Leslie met Jorge in Matanzas. He was a taxi-driver and she needed a ride home after a party. They ended up talking until 6 a.m. A year later, Jorgito became part of the family.
To this day, the four of them make all the decisions together. They are a team.
Just around the corner from the Alèmans, lives Niria de la Osa. She and her husband were born in the late 1940s, and unlike many younger Cubans, speak perfect English. They’ve been living in their spacious four-bedroom apartment since right after the 1959 Revolution, when the thriving real estate market took the form of apartment trading. Through the permuta system, people could legally exchange properties, getting around the strict rules of buying and selling.
“After the revolution, everything became easier for us,” says Niria, who was only 12 when Fidel took power in 1959.
Free healthcare, free education, new apartment.
Yet, “in Cuba we have many problems with the houses,” she says. “So it’s not like you say ‘I’m going to live by myself and be independent’, because here you can’t do it. We share.”
Today, she and her husband live with their son and his 18-year-old twins.
Dayana and Daniela – smart, motivated and in their first year of university – dream of travelling the world and getting their master’s degree abroad to eventually come back to Cuba. They were taught that, despite all the difficulties, family always comes first.
Proud of their roots and identity, they represent a new generation who seeks for a greater openness, but who’s surprisingly less eager to leave and more willing to stay.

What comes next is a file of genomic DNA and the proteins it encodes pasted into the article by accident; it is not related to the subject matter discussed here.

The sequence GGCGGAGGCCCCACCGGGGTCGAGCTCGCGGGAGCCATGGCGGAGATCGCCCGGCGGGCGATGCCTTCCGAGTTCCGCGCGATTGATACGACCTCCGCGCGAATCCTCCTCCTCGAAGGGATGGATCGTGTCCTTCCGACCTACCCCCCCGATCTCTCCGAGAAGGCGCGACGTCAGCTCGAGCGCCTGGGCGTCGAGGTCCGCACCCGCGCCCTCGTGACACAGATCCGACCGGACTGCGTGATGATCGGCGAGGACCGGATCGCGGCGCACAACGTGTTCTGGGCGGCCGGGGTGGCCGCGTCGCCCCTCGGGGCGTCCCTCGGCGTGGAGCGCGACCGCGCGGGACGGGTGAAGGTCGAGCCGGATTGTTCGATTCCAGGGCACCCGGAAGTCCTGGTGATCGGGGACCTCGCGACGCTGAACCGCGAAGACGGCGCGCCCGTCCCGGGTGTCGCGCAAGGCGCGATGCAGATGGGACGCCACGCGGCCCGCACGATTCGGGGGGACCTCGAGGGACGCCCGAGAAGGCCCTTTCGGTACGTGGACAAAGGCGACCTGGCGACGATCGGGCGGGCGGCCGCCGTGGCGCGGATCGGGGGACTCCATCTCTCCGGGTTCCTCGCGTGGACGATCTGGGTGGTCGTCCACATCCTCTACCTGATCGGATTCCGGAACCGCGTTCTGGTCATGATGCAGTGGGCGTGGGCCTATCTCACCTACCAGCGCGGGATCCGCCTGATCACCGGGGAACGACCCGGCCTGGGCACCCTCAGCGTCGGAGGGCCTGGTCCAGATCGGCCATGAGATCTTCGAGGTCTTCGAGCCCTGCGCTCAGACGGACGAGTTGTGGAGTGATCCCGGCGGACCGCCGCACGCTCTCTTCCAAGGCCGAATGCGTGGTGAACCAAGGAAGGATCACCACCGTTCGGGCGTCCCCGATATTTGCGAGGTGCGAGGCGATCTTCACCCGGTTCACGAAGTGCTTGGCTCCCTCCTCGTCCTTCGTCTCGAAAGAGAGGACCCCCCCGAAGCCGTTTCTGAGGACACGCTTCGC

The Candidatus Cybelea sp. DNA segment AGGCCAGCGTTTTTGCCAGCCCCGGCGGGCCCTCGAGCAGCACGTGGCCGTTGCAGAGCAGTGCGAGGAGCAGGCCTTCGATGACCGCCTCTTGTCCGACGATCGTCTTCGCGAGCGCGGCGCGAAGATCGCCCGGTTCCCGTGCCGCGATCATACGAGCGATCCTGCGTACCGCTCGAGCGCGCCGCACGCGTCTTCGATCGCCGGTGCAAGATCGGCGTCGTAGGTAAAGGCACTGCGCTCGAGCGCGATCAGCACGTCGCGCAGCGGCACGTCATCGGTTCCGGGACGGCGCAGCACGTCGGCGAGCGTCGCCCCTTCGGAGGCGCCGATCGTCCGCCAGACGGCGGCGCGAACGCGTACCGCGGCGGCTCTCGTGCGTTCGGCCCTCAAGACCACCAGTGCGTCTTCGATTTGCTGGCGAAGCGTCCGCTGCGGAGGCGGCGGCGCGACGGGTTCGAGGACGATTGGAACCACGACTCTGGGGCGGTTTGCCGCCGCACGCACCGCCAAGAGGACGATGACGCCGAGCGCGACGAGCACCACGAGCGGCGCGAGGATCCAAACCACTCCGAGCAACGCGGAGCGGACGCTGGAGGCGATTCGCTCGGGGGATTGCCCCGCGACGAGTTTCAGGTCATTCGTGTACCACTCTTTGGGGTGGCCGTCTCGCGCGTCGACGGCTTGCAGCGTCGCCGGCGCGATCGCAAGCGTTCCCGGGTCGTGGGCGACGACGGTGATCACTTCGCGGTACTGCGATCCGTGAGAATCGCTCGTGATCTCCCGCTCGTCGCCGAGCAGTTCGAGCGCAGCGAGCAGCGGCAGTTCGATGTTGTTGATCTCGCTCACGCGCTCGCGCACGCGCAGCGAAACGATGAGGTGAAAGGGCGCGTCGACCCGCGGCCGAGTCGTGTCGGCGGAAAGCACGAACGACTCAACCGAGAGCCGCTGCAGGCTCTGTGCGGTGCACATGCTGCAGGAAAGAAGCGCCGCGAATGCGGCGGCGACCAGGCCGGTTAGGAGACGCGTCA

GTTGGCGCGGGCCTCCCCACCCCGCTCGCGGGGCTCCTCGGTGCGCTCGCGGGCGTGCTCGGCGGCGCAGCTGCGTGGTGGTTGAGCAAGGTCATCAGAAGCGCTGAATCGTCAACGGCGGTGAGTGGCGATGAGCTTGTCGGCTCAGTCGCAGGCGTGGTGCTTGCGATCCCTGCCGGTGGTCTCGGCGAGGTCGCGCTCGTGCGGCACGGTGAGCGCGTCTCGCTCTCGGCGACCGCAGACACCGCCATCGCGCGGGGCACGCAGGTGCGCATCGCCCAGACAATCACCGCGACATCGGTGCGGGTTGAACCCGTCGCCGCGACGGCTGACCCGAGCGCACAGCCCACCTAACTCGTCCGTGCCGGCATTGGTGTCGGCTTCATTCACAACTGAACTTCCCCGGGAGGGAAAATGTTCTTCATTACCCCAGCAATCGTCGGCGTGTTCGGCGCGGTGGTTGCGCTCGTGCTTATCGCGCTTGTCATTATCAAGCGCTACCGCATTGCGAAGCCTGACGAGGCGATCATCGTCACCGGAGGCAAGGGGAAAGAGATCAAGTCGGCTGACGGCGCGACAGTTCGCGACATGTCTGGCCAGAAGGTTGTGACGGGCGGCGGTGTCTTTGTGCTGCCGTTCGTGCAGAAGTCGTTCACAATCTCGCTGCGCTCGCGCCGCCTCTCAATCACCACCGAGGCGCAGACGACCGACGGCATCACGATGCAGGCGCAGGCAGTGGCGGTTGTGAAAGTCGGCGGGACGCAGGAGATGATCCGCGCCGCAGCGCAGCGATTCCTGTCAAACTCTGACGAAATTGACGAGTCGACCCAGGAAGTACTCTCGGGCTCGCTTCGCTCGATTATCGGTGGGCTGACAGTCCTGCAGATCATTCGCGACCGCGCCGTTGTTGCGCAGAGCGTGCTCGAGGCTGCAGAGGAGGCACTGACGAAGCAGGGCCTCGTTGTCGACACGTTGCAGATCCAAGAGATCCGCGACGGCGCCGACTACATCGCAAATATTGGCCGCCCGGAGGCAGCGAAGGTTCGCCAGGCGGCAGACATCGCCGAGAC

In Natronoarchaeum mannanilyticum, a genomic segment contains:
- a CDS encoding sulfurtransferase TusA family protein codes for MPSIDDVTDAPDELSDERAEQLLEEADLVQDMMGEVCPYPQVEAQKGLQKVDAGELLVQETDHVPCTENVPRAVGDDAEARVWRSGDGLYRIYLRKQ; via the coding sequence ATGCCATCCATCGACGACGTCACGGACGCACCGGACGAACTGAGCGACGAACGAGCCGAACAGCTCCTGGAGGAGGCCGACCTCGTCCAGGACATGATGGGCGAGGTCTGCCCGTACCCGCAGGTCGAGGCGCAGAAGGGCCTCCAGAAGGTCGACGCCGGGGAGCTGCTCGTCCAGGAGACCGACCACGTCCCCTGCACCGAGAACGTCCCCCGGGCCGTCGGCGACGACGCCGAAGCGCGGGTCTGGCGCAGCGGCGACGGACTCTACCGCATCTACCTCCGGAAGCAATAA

– “What do you see in your future?” I ask them.
– “Family. Family means our past, present and future,” they say almost in unison.
– “What is that you like the most about your family?”
– “Aquí no se ocultan secretos, y si se ocultan se descubren rápido.” Secrets aren’t hidden here, and if they are, they are discovered quickly.
Certainly, life in the States sparks their curiosity. A spotty 30-minute Wi-Fi connection along the seaside promenade, the Malècon, makes them wonder about life outside of the island, where their peers in Spain, Mexico and the United States have free access to Google, Facebook and YouTube.
As the soon-to-be post-Castro era approaches – President Raul Castro will step down on April 19 – attitudes shift. And yet, between independence and stability, Dayana and Daniela choose the only reality they know. They choose stability, they choose Cuba.